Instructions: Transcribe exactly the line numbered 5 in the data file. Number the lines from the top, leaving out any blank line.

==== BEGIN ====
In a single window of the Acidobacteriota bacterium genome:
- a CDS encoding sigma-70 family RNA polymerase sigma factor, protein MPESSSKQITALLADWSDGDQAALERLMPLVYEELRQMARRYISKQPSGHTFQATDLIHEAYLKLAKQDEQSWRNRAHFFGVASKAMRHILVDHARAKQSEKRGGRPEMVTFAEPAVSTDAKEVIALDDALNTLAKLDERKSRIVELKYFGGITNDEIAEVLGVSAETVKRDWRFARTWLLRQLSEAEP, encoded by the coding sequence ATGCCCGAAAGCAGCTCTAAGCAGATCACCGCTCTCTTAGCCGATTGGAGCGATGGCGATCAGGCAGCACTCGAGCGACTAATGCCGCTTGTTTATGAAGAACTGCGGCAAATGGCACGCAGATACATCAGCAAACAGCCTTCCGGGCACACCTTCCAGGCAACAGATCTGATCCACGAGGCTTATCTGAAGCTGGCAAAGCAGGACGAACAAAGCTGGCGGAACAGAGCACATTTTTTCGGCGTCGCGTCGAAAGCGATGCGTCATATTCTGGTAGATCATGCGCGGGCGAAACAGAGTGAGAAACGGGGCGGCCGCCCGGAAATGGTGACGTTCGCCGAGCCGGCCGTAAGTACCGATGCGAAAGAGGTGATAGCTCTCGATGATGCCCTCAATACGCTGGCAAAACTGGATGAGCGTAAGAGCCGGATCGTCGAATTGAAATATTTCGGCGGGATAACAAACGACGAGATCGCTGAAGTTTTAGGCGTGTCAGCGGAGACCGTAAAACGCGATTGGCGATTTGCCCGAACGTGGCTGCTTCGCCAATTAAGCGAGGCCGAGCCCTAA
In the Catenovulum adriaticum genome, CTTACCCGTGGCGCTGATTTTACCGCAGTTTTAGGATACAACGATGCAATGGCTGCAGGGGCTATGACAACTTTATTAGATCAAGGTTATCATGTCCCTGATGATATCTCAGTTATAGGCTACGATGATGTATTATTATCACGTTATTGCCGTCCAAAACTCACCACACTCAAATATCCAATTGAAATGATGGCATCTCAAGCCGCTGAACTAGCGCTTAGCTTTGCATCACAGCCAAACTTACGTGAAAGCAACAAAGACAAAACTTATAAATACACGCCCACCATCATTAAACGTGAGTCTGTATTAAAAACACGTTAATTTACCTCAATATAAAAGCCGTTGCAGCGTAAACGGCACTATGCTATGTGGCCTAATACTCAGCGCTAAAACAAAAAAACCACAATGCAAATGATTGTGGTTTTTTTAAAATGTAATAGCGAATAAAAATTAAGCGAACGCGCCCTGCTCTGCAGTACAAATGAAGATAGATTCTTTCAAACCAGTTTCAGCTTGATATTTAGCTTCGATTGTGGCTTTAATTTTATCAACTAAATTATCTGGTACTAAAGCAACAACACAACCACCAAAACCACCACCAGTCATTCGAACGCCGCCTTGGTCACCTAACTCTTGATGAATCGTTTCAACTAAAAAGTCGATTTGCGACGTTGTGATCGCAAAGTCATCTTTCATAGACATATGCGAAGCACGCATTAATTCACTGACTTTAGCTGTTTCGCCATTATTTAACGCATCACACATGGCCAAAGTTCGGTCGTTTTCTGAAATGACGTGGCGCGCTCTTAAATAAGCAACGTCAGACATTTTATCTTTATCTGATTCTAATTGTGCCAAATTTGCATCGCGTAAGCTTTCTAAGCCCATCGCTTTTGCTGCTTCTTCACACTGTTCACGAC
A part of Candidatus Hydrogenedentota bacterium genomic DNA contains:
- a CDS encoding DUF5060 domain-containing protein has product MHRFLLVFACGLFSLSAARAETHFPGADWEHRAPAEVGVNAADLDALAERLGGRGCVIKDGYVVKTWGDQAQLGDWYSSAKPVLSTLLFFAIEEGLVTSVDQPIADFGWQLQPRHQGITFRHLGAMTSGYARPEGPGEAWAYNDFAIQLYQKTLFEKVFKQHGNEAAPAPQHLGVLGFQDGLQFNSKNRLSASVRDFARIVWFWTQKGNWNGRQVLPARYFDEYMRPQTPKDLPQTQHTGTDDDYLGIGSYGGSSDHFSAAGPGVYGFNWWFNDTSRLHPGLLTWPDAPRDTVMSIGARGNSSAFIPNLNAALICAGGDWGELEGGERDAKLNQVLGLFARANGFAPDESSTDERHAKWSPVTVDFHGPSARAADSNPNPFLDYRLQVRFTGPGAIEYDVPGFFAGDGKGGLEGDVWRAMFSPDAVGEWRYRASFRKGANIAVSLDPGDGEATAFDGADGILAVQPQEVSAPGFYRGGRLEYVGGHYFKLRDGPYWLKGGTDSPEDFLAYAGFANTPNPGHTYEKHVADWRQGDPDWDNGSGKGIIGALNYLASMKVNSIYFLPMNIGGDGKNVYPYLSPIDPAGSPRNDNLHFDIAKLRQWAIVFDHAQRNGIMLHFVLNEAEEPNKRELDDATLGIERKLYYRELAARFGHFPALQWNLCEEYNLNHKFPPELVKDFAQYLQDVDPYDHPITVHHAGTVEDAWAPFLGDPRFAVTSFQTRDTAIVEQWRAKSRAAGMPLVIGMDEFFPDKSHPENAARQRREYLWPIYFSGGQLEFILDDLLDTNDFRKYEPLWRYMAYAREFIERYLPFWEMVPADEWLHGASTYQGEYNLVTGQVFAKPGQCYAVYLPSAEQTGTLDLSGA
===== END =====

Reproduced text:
- a CDS encoding DUF5060 domain-containing protein has product MHRFLLVFACGLFSLSAARAETHFPGADWEHRAPAEVGVNAADLDALAERLGGRGCVIKDGYVVKTWGDQAQLGDWYSSAKPVLSTLLFFAIEEGLVTSVDQPIADFGWQLQPRHQGITFRHLGAMTSGYARPEGPGEAWAYNDFAIQLYQKTLFEKVFKQHGNEAAPAPQHLGVLGFQDGLQFNSKNRLSASVRDFARIVWFWTQKGNWNGRQVLPARYFDEYMRPQTPKDLPQTQHTGTDDDYLGIGSYGGSSDHFSAAGPGVYGFNWWFNDTSRLHPGLLTWPDAPRDTVMSIGARGNSSAFIPNLNAALICAGGDWGELEGGERDAKLNQVLGLFARANGFAPDESSTDERHAKWSPVTVDFHGPSARAADSNPNPFLDYRLQVRFTGPGAIEYDVPGFFAGDGKGGLEGDVWRAMFSPDAVGEWRYRASFRKGANIAVSLDPGDGEATAFDGADGILAVQPQEVSAPGFYRGGRLEYVGGHYFKLRDGPYWLKGGTDSPEDFLAYAGFANTPNPGHTYEKHVADWRQGDPDWDNGSGKGIIGALNYLASMKVNSIYFLPMNIGGDGKNVYPYLSPIDPAGSPRNDNLHFDIAKLRQWAIVFDHAQRNGIMLHFVLNEAEEPNKRELDDATLGIERKLYYRELAARFGHFPALQWNLCEEYNLNHKFPPELVKDFAQYLQDVDPYDHPITVHHAGTVEDAWAPFLGDPRFAVTSFQTRDTAIVEQWRAKSRAAGMPLVIGMDEFFPDKSHPENAARQRREYLWPIYFSGGQLEFILDDLLDTNDFRKYEPLWRYMAYAREFIERYLPFWEMVPADEWLHGASTYQGEYNLVTGQVFAKPGQCYAVYLPSAEQTGTLDLSGA